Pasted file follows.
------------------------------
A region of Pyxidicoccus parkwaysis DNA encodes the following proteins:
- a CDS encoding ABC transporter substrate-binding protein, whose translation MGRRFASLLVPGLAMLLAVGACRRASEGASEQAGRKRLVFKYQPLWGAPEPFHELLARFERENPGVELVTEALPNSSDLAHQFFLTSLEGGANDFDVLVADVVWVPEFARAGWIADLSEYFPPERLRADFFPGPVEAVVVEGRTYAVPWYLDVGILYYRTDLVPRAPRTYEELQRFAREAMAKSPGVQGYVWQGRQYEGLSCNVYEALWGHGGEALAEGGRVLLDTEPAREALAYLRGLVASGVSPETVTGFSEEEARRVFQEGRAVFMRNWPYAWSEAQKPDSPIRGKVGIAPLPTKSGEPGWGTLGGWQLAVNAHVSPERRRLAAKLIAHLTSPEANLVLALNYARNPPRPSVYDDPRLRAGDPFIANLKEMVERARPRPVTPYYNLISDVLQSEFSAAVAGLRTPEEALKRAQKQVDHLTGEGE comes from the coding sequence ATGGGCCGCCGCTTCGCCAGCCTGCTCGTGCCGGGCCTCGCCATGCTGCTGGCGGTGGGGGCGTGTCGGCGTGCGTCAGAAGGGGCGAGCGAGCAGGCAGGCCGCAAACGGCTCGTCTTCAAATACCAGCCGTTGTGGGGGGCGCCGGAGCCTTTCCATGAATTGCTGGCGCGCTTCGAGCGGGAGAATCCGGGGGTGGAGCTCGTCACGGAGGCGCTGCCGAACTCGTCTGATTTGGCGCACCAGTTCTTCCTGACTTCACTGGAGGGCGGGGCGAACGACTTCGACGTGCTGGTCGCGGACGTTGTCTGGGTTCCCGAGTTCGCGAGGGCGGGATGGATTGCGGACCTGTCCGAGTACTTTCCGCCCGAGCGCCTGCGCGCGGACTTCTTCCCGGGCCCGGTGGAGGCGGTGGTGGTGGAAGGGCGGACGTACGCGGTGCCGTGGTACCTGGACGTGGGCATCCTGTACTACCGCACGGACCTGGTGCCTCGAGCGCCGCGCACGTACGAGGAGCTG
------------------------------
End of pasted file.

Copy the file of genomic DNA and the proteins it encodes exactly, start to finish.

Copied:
A region of Pyxidicoccus parkwaysis DNA encodes the following proteins:
- a CDS encoding ABC transporter substrate-binding protein, whose translation MGRRFASLLVPGLAMLLAVGACRRASEGASEQAGRKRLVFKYQPLWGAPEPFHELLARFERENPGVELVTEALPNSSDLAHQFFLTSLEGGANDFDVLVADVVWVPEFARAGWIADLSEYFPPERLRADFFPGPVEAVVVEGRTYAVPWYLDVGILYYRTDLVPRAPRTYEELQRFAREAMAKSPGVQGYVWQGRQYEGLSCNVYEALWGHGGEALAEGGRVLLDTEPAREALAYLRGLVASGVSPETVTGFSEEEARRVFQEGRAVFMRNWPYAWSEAQKPDSPIRGKVGIAPLPTKSGEPGWGTLGGWQLAVNAHVSPERRRLAAKLIAHLTSPEANLVLALNYARNPPRPSVYDDPRLRAGDPFIANLKEMVERARPRPVTPYYNLISDVLQSEFSAAVAGLRTPEEALKRAQKQVDHLTGEGE comes from the coding sequence ATGGGCCGCCGCTTCGCCAGCCTGCTCGTGCCGGGCCTCGCCATGCTGCTGGCGGTGGGGGCGTGTCGGCGTGCGTCAGAAGGGGCGAGCGAGCAGGCAGGCCGCAAACGGCTCGTCTTCAAATACCAGCCGTTGTGGGGGGCGCCGGAGCCTTTCCATGAATTGCTGGCGCGCTTCGAGCGGGAGAATCCGGGGGTGGAGCTCGTCACGGAGGCGCTGCCGAACTCGTCTGATTTGGCGCACCAGTTCTTCCTGACTTCACTGGAGGGCGGGGCGAACGACTTCGACGTGCTGGTCGCGGACGTTGTCTGGGTTCCCGAGTTCGCGAGGGCGGGATGGATTGCGGACCTGTCCGAGTACTTTCCGCCCGAGCGCCTGCGCGCGGACTTCTTCCCGGGCCCGGTGGAGGCGGTGGTGGTGGAAGGGCGGACGTACGCGGTGCCGTGGTACCTGGACGTGGGCATCCTGTACTACCGCACGGACCTGGTGCCTCGAGCGCCGCGCACGTACGAGGAGCTG